The so called Castle is also haunted by the ghost of the ‘White Lady’who once worked in the castle before taking her life and that of her unborn child. Her suicide is surrounded by mystery, perhaps the child’s father was of the aristocracy making the haunting spirit  an unpleasant encounter in any room she may enter.

I leave to the last my favourite Castle ghost story,told me by Father in Law, Sidney Hodson who was the Butler and Head of the Household at Margam Castle during the tenure of Captain Fletcher.

He was not one to display creative imaginations it was very down to earth,in fact pragmatism personified.

He described how on his way home from the Castle to East Lodge, his family home. He was forced off the drive way by a white carriage pulled by white horses with cockades on their heads.They came out of the darkness and quickly disappeared once past.

This ghostly experience happened to him more than once.

From the description of the carriage and the cockaded horses, a hearse in a  hurry to collect and get rid of a body of an unexplained death at th castle,perhaps.

A true story, or, too much port from the butlers pantry? You decide!

These are just a few ghostly tales of Wales. There are many more from this much haunted country. Visit if you dare!,                                                                                                   

  

WILLIAM PRICE

One of the most controversial figures of modern times.
Born near Caerphilly in 1800 , the son of an ordained priest of the Church of England and a lowly servant girl. His ill tempered behaviour was thought to be an undiagnosed mental illness.
Like the Rev. Price, who had attended Jesus College, Oxford, William was an apt and successful student, qualifying as a Doctor in London. But his eccentricities suggested to many that he had also inherited hi father’s mental illness.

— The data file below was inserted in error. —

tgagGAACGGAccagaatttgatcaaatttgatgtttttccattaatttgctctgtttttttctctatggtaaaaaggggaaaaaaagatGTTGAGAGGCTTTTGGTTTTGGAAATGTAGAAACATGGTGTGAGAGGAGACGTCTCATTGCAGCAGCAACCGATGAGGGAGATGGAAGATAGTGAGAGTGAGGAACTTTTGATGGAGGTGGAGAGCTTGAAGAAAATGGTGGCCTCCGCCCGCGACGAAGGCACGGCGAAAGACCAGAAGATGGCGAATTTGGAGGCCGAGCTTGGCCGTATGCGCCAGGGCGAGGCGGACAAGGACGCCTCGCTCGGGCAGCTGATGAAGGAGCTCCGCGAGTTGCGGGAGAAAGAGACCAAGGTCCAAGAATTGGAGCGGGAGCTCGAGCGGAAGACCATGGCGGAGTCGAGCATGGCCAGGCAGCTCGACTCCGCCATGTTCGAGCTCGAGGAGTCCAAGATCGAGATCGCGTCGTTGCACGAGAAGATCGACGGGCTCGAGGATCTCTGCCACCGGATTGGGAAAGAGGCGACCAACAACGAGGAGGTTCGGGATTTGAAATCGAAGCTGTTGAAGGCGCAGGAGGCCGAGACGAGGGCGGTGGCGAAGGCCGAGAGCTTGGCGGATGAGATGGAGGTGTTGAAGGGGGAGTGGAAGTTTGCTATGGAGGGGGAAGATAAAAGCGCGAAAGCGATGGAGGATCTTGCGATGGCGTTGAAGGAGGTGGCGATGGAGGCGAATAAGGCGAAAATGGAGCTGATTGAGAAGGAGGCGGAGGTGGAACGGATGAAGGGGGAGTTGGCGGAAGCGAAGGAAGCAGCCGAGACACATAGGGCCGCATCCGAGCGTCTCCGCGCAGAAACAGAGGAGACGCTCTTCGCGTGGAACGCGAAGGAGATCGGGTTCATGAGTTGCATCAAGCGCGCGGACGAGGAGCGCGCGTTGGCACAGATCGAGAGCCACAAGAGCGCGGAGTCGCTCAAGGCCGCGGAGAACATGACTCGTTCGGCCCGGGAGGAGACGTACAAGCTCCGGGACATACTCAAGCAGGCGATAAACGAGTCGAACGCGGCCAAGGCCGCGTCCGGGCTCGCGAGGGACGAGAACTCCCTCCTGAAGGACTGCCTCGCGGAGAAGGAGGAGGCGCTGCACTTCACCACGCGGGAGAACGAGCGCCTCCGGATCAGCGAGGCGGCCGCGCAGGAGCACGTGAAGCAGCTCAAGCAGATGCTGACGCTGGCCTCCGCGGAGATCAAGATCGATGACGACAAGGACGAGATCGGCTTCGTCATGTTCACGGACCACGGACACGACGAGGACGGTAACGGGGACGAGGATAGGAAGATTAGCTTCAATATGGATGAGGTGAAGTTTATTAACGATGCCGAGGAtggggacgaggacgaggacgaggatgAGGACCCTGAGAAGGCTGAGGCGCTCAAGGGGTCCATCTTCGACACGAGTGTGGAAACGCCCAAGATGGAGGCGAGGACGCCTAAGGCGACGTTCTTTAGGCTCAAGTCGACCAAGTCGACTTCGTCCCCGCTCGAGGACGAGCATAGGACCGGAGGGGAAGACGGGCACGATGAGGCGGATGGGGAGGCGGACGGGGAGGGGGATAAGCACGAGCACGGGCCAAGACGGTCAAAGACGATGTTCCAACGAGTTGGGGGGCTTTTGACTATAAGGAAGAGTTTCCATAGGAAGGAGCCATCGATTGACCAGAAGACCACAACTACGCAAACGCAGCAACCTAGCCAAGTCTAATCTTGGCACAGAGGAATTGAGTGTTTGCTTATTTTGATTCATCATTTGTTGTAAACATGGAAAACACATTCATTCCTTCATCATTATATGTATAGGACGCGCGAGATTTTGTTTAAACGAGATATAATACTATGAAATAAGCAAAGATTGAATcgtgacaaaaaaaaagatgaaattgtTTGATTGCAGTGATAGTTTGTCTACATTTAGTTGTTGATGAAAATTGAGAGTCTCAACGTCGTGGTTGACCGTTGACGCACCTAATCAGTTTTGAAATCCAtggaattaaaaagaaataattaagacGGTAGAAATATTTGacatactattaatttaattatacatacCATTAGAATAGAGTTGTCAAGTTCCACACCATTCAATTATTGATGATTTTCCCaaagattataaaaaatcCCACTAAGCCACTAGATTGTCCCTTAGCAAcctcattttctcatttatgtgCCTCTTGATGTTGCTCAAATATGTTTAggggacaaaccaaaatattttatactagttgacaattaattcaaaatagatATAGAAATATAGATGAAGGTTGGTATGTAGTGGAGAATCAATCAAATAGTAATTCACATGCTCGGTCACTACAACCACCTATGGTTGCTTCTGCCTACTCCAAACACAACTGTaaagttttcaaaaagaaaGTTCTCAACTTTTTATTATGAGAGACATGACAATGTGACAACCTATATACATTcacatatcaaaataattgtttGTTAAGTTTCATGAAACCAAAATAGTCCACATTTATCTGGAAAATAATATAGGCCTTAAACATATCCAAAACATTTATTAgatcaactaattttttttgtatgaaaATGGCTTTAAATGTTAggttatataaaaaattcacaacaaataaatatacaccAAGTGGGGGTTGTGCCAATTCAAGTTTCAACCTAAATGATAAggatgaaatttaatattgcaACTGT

Eccentric he truly was. Going for long walks in the nude , or dressed as an Arch Druid, that he had proclaimed himself to be, with a fox fur hat , emerald green clothing and carrying a staff with a crescent moon top. He refused to treat smokers and considered marriage to be wrong as it enslaved women, and he advocated and practiced free love.
He was a convinced republican, Welsh Nationalist, enthusiastically joined the Chartists and was forced to flee to France after the failure of the Newport Rising in 1839.
Many years later after his return, now in his eighties, he fell in be with a girl many decades younger. Their son he baptised Jesu Grist, just to enrage local churchgoers.
Jesus died in infancy, prompting the act for which he is most remembered.
On 18th Jan 1884, he burnt the child’s body on a Llantrisant hillside. Price believed that cremation was an ancient Celtic practice, where as burial of a corpse polluted the ground.
Price was prosecuted but the court ruled in his favour. Hence the legality of cremation once and for all
He is now commemorated in the town of Llantrisant with a Plaque, a Statue and a Memorial Garden.